568. Governor Hamilton to the Council of Trade and Plantations. I have not of a long time been honoured with any of your Lordships' commands. On 24th March here arrived a small man of warr to attend this station in which I embarked the 2nd April and have visitted the Islands of Nevis, St. Christophers and Mountserratt, I would have gone to the Virgin Islands but had an account that the pirate ship and sloop commanded by Bellamy of which I gave your Lordships an account in my former were still amongst these Islands and the aforesaid man of war (the Seaford) being such a small bable and the Captain acquainting me that if it blew anything hard he could hardly carry any of his guns out so as to make use of them, for these reasons and these only I durst not venture down, so that I am not able to give your Lordships any further account of those Islands that [?=than] what I did in my former, I therefore must beg your Lordships to lay this matter before H.M. or to represent it otherwise so as that a ship of the fifth rate, at least of 36 or 40 guns may be sent to attend this Station; besides the Captains have orders not to carreen or so much as to give their ships a boot a tops as they term it, and they are generally foul when they arrive as this ship was for she had been five months off of the ground when she arrived here so that they can never pretend to come up with any of the pirates, (who are generally clear vessels) except they should catch them at an anchor, as the Scarborough did the pirate at St. Crux, all these things I must beg your Lordships to represent so as that they may be rectified for should the Captains of men of war be never so forward it will not be in their power to do any service. One thing I am obliged to inform your Lordships of relating to the Governour in Chief and Vice-Admiral, wearing a flag, which has been ever customary in these parts and especially amongst these Islands where it was alway a signal for to get the people together to receive the said Governour with that respect due to H.M. Commission but so it is that this Captain Rose, Commander of H.M. Seaford, has orders from the Admiralty board not to hoyst a flag on board of his ship for the Governour upon any account whatsoever which I take to be a diminution of the honour due to H.M. Commission besides that the Lt. Governours of the respective Islands can never have any notice of the approach of the Chief Governour till he is actually at anchor in their roads or harbours, this I must submit to your Lordships whether your Lordships think it proper to represent this to H.M. for redress or lay it before the Admiralty board to have this order recalled or do therein as seems most proper to your Lordships' wisdom. I have in my former given my opinion so fully in relation to the settlement of the former French ground in St. Christopher's that I cannot add anything farther. We have an account from our neighbouring French islands that they daily expect some men of war with transport ships with men in order to begin a new settlement upon the Island of St. Alusia, which I thought my duty to give your Lordships an account of for fear the Governour of Barbados (in whose Government I take that Island to be) should not have heard anything relating to it. I must also acquaint your Lordships that there is lately arrived a new General amongst the French Islands, Monsieur le Marquis de Varrenne as also a new Intendant one Monsieur de Ricouart since which they have wholly prohibited any commerce with any other Nation, insomuch that they have seized and condemned some Brittish vessells for only anchoring in their Roads without having in the least traded, but condemned their vessels upon bare surmise which was the case of one Mr. Roe of this Island who came from New England, put into Martinique for water, had the Governour's leave, but had his vessell seized by the Intendant without any regard to the leave he had from the Governour and was condemned without giving him leave to make his defence (as he informs me) or could he obtain a copy of the condemnation, upon which I wrote both to the General and Intendant in favour of said Roe etc. Refers to enclosures, by which your Lordships will perceive that they do not alledge his having traded. I hope I shall have your Lordships' directions what farther to do in this or in case anything of this nature should happen again. I must likewise lay before your Lordships that there often arrive ships at the Island of St. Eustatia a Dutch Island belonging to the West India Company of the United Provinces from the coast of Africa with slaves, which slaves are frequently imported into these H.M. Islands in British sloops (as I have been informed) and that the late Surveyour General Mr. Perrie had declared that they might lawfully import them, they being first landed upon St. Eustatia, and so brought up in Brittish vessells. I must own I cannot understand this quibble for they being purchased with Dutch commodities upon the coast of Guiney and brought to the West Indies in Dutch ships, I take them to be Dutch merchandize, and if I knew of any I should think it my duty to order them to be seized and have them tryed by a Court of Admiralty, for if a Brittish ship is prohibited to go for Holland and take in a Dutch cargo to purchase negroes upon the coast of Africa, except he come with those Dutch goods first to some part of Great Brittain, enter the same and pay H.M. duty I think much less should those slaves be free to be imported that are not only purchased with Dutch commodities but also imported in Dutch ships into the West Indies to the great detriment of both our Navigation and the consumption of our Brittish manufactory, but the evil my Lords doth not stop here for often those slaves are paid for in sugar the produce of these Islands which is carried off by stealth in a clandestine manner, and so H.M. is deprived not only of the duty of 4½ p.c. here but of the duty at home also, and the Dutch become by this means our sugar carryers, and that directly to a foreign markett. I therefore humbly beg your Lordships will by first oppertunity send me your directions in this affair or the opinion of the Commissioners of H.M. Customs. Signed, W. Hamilton. Endorsed, Recd. Read 5th July, 1717. 2½ pp. Enclosed,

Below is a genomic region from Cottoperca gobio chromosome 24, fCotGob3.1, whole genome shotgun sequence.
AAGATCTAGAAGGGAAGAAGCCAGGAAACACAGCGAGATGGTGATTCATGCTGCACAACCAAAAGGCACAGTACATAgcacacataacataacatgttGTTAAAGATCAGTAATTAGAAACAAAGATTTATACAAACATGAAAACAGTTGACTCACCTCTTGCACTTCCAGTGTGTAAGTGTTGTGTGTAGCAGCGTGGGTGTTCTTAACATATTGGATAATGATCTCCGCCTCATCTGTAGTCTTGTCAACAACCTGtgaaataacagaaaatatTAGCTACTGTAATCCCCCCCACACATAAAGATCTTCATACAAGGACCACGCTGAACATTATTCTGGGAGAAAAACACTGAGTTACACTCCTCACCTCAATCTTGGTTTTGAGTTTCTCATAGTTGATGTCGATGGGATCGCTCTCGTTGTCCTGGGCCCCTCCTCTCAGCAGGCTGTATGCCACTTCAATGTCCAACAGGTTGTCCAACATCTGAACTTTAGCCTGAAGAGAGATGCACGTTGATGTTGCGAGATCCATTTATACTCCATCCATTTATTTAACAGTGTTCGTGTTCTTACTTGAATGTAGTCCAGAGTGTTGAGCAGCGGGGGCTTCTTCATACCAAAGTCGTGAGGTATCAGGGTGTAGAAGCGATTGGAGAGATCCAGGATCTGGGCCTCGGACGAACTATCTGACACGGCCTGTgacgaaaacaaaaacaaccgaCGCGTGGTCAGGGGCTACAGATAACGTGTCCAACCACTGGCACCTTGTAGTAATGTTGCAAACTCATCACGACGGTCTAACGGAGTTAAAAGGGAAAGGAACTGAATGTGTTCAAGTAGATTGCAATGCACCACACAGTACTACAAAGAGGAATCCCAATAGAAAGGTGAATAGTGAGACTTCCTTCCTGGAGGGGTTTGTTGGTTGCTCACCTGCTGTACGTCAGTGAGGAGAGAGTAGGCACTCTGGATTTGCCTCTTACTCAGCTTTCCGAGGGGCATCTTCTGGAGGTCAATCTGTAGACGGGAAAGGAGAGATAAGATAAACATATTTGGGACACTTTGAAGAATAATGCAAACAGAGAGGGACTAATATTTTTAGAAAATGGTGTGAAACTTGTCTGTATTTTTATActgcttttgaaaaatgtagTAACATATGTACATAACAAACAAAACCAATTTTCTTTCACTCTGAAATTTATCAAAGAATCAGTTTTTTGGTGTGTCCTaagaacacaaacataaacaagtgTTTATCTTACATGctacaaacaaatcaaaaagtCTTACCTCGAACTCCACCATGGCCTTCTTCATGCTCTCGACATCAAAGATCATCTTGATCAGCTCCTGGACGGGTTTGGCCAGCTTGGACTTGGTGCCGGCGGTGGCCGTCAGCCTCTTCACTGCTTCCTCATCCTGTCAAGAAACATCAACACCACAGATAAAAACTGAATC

568. i. Governor Hamilton to M. le Marquis de la Varenne, General of the French Islands. St. Christophers, 19th April, 1717. Requests that redress may be made to the bearers, Mr. Roe and Mr. Looby. They represent that in March last being in distress for want of water and informed that pirates were hovering about Dominico, they put into Fort Royal harbour, Martinique, and applied to your Excellency for liberty to water which you readily granted, but they finding it difficult at Fort Royal had your leave and went with an officer on board to Fort St. Pierre, where other soldiers were sent on board and Roe and Looby sent for ashore and made close prisoners, their vessell seized and privately condemned without any legal process, or they having made the least breach either by trading or otherwise, and were not suffer'd to make any defence of themselves or Council, etc. Endorsed as preceding. Copy. 1¼ pp.